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Scientists Explain Why Your Shoelaces Always Wind Up Untied

Science By
(woodleywonderworks via Flickr)
(woodleywonderworks via Flickr)

 

Like death and taxes, shoelaces will inevitably become untied.

And that’s just a scientific fact.

Researchers at Berkeley untangled the mystery behind the question of why shoelace knots become undone. The simple answer? It’s a symptom of the physics which occurs while a person is running or walking.

Human feet sustain an incredible amount of force with each step—about 7 G’s, comparable to a rollercoaster’s max of 6.7. This force is transferred through our spine to the rest of our body, but a shoelace knot also bears some of that burden, PBS reports.

Each step creates inertia in the free ends of the laces, pulling it slightly and, in effect, making the knot weaken. Instead of slowly slipping undone, the shoelaces untie in an instant once the knot’s been weakened to a tipping point when it can’t fight physics any longer.

As the leg is swung backwards to impact the ground, the inertia of the free ends and loops pull open the center of the knot. If the free end and loops are approximately the same length, these forces will be comparable. If the knot center is tightened, frictional forces will somewhat ameliorate the inertial force imbalance. Repeated impact causes the center of the knot to incrementally loosen which reduces frictional effects and magnifies the effects of the inertial imbalance between the free ends and loops. (Daily-Diamond CA, Gregg CE, O’Reilly OM., Proc. R. Soc. A, 2017)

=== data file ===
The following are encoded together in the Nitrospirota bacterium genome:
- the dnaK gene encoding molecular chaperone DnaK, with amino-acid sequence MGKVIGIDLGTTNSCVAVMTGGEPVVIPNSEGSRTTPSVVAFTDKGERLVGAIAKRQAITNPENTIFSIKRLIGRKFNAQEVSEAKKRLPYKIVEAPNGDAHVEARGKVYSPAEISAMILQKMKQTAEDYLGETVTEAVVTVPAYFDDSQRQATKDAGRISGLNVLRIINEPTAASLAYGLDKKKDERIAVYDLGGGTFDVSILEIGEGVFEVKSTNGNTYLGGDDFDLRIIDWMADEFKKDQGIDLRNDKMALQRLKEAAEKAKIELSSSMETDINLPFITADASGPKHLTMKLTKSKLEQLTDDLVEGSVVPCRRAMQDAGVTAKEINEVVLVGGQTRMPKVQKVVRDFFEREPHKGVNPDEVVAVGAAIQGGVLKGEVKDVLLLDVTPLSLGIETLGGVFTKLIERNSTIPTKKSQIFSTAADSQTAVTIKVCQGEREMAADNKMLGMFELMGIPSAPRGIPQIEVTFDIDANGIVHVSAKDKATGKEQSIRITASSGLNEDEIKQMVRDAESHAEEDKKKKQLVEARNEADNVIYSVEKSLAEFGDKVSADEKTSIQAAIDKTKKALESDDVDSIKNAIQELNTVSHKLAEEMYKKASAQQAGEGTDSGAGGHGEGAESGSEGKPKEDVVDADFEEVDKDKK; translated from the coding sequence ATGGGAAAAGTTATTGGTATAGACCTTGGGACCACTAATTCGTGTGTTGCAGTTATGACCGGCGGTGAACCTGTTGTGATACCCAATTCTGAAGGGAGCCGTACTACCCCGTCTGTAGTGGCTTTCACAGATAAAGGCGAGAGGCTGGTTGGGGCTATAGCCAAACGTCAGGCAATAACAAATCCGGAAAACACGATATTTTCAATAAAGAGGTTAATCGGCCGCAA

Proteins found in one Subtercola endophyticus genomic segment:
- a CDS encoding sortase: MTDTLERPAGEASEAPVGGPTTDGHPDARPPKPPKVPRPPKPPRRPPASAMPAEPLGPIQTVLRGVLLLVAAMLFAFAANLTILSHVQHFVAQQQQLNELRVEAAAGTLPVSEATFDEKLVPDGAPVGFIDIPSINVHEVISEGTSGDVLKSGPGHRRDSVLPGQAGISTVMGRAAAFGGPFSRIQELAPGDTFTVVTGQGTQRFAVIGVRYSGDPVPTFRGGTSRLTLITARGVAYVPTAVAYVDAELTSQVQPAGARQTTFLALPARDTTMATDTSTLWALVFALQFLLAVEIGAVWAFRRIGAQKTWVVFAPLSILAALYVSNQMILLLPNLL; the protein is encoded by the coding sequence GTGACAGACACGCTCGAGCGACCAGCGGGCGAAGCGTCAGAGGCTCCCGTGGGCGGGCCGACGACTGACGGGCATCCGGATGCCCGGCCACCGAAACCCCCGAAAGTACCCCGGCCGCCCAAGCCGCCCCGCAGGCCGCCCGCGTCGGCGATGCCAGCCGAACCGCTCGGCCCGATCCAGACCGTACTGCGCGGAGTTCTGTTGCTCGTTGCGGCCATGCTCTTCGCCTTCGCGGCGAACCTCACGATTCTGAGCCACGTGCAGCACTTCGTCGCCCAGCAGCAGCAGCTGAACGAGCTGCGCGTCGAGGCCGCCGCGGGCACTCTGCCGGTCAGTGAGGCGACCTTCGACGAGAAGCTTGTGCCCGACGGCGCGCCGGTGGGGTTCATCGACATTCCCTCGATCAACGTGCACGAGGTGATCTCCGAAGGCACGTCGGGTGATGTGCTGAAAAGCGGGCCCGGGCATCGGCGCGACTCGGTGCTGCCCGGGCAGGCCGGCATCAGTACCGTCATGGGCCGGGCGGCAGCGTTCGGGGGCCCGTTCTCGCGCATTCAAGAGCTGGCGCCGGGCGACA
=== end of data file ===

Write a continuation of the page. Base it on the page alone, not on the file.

As the leg is swung backwards to impact the ground, the inertia of the free ends and loops pull open the center of the knot.  Repeated impact causes the center of the knot to incrementally loosen. (Daily-Diamond CA, Gregg CE, O’Reilly OM., Proc. R. Soc. A, 2017)

 

Mechanical engineer Oliver O’Reilly made the conclusion with the help his two graduate students, Christopher Daily-Diamond and Christine Gregg, as a side project. They published their findings Tuesday in the Proceedings of the Royal Society A.

The researchers used a high-speed camera and accelerometer to form their hypothesis, before confirming it using a robot to simulate running and walking.

Read the scientific paper here.

 

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